Article 0 Reads 0 Citations Implications of subsoil-foundation modelling on the dynamic characteristics of a monitored bridge Periklis Faraonis, Anastasios Sextos, Costas Papadimitriou, ... Published: 29 December 2018
Structure and Infrastructure Engineering, doi: 10.1080/15732479.2018.1503689
DOI See at publisher website
Article 0 Reads 0 Citations Condition Assessment of Roadway Bridges: From Performance Parameters to Performance Goals Maria Pina Limongelli, Eleni Chatzi, Andrej Anžlin Published: 21 December 2018
The Baltic Journal of Road and Bridge Engineering, doi: 10.7250/bjrbe.2018-13.421
DOI See at publisher website ABS Show/hide abstract
Deterioration of bridges due to ageing and higher demands, induced by increased traffic load, require the development of effective maintenance policies and intervention strategies. Such concern should be aimed at ensuring the required levels of safety, while optimally managing the limited economic resources. This approach requires a transversal advance; from the element level, through the system level, all the way to the network level. At the same time intervention prioritisation based on the importance of the system (bridge) inside the network (e.g. highway), or of the single structural element inside the bridge is dependent. The first step in bridge condition assessment is the verification of safety and reliability requirements that is carried out using the traditional prescriptive (deterministic) approach or the current performance- based (probabilistic) approach. A critical issue for efficient management of infrastructures lies in the available knowledge on condition and performance of bridge asset. This information is obtained using a collection of significant Performance Parameters at one or more of the three levels (element, system, and network). Traditional techniques for estimation of Performance Parameters rely on already established visual inspection. However, a more reliable description of the system performance is obtained through Non-Destructive Testing and Structural Health Monitoring. Condition assessment essentially pertains to the check of compliance with Performance Goals and requires the definition and computation of Performance Indicators. They are calculated directly from Performance Parameters or from physical models calibrated using the Performance Parameters collected on the structure. Paper overviews the steps to bridge condition assessment regarding safety and reliability.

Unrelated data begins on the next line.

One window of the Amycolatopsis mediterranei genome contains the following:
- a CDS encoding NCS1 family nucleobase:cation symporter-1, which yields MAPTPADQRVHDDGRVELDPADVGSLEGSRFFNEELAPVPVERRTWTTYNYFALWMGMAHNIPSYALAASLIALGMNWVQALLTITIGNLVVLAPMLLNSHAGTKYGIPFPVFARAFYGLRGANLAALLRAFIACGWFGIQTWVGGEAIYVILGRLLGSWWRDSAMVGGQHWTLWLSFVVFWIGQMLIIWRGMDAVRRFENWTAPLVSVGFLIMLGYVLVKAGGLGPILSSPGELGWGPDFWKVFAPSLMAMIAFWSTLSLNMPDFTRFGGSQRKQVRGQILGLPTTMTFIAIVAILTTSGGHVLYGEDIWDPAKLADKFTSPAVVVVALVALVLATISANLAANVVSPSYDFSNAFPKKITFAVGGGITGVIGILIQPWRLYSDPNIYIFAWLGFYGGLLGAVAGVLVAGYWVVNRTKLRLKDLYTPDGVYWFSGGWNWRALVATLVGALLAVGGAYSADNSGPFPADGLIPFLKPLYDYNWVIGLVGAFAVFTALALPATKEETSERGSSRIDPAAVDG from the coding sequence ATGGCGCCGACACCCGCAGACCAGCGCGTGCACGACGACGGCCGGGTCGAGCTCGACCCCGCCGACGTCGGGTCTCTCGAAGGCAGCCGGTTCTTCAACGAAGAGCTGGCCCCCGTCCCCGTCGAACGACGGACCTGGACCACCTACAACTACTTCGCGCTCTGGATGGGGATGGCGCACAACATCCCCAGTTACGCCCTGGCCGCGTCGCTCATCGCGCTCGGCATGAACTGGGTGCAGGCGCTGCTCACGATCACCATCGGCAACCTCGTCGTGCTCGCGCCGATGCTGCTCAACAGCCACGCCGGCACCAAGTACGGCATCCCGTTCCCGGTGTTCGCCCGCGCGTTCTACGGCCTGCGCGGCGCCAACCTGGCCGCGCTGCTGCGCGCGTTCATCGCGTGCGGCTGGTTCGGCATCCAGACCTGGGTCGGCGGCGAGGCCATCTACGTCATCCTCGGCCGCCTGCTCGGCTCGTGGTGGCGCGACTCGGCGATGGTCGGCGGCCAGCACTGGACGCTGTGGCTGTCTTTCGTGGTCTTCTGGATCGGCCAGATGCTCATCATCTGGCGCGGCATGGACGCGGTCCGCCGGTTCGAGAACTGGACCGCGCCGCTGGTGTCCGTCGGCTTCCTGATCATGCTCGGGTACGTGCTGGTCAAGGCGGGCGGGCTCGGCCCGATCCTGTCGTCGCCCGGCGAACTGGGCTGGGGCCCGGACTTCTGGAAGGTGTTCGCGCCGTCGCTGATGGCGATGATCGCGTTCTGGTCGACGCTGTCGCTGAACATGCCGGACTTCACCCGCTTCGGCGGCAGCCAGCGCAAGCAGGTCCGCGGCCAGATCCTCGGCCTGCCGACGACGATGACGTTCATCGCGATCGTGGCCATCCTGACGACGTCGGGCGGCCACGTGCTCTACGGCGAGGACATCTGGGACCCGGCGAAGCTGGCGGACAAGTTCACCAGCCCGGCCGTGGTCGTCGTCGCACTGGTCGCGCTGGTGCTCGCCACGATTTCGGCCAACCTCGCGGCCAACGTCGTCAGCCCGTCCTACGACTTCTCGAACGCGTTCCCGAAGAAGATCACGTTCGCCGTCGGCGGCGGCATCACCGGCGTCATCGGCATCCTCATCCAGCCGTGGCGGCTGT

CONFERENCE-ARTICLE 24 Reads 1 Citation <strong>Computer Vision Aided Structural Identification: Feature Tracking Using Particle Tracking Velocimetry versus Opt... Yunus Harmanci, Zhilu Lai, Utku Gülan, Markus Holzner, Eleni... Published: 14 November 2018
Proceedings, doi: 10.3390/ecsa-5-05750
DOI See at publisher website ABS Show/hide abstract

Recent advances in computer vision techniques allow to obtain information on the dynamic behavior of structures using commercial grade video recording devices. The advantage of such schemes is due to the non-invasive nature of video recording, and the ability to extract information at a high spatial density utilizing features on the structure. This creates an advantage over conventional contact sensors since constraints such as cabling and maximum channel availability are alleviated. In this study, two such schemes are explored, namely Particle Tracking Velocimetry (PTV) and the optical flow algorithm. Both are validated against conventional sensors for a lab-scale shear frame and compared. In cases of imperceptible motion, the recently proposed Phase-based Motion Magnification (PBMM) technique is employed to obtain modal information within frequency bands of interest and further used for modal analysis. The optical flow scheme combined with (PBMM) is further tested on a large-scale post-tensioned concrete beam and validated against conventional measurements, as a transition from lab- to outdoor field applications.